Jackson then left for Sharpsburg, Maryland, to reinforce Lee at the Battle of Antietam. Union troops were able to move back into Harpers Ferry five days later and stayed in the town until June of 1863. Forces were ordered back on July 14 to provide protection after the Confederate retreat from Gettysburg ten days earlier. A year later, the Confederates again moved into the town, prompting Union general Philip Sheridan to mount a major offense to claim the Shenandoah Valley once and for all. In three quick battles occurring in September and October, Sheridan was able to defeat General Jubal Early and put an end to Confederate resistance in the area.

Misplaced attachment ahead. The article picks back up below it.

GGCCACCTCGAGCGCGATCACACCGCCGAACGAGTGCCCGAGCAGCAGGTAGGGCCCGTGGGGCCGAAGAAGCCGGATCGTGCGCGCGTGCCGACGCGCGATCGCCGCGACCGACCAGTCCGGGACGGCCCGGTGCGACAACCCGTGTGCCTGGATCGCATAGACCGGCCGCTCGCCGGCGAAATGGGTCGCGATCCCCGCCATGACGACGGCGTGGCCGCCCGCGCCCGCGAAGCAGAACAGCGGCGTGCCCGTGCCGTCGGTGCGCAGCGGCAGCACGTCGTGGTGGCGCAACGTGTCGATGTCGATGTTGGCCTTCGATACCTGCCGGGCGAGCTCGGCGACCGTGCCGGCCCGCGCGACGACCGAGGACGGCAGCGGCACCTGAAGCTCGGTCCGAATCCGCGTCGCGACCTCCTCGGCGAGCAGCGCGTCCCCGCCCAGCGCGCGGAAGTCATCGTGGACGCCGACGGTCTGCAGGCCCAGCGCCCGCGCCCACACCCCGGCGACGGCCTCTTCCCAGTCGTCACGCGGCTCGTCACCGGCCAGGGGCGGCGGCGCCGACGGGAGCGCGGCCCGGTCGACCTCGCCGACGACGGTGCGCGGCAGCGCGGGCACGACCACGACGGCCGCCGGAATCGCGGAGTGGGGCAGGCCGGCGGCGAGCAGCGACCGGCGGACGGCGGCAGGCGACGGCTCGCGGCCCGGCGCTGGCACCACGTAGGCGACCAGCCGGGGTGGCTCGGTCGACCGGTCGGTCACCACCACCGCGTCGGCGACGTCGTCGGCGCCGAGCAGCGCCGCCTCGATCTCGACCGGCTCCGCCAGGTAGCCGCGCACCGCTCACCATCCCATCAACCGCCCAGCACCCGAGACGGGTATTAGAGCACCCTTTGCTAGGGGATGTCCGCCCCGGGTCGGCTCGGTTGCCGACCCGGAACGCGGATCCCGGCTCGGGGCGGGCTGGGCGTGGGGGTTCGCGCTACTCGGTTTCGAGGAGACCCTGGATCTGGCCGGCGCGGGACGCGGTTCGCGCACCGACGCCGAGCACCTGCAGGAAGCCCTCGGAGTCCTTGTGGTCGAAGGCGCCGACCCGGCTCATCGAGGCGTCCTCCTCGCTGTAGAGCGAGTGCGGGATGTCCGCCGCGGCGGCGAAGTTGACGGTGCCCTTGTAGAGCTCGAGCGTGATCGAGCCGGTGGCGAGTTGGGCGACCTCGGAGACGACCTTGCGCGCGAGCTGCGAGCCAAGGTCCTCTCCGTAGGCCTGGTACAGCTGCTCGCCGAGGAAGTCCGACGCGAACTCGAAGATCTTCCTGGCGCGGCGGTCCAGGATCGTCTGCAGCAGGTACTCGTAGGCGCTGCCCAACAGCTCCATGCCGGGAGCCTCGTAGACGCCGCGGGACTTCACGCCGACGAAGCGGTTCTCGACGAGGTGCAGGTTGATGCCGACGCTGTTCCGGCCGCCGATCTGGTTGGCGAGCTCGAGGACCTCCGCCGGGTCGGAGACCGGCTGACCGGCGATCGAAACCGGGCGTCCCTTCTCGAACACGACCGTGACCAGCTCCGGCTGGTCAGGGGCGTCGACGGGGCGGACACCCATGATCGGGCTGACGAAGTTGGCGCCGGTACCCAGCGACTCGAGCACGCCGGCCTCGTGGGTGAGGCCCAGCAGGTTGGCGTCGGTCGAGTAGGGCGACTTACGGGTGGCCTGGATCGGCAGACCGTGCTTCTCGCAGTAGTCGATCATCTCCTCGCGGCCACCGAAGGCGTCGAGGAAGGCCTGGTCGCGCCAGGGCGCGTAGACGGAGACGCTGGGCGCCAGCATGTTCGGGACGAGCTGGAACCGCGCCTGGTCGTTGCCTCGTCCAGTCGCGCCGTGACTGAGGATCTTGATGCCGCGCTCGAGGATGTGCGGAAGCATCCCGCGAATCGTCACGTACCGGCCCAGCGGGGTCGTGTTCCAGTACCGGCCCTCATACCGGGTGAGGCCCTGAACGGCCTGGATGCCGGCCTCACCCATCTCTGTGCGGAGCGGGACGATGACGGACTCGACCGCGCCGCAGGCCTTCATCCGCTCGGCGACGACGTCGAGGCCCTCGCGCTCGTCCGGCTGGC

Postwar Developments

After the war, a small group of former residents returned. Together with the few people who had remained in Harpers Ferry, they tried to rebuild their once-prosperous town. However, the increased use of the steam engine in industry diminished the need for water power to run machinery. Then a trio of devastating floods in 1870, 1889, and 1896 virtually wiped out the town. By the end of the 1800’s, Harpers Ferry was all but abandoned.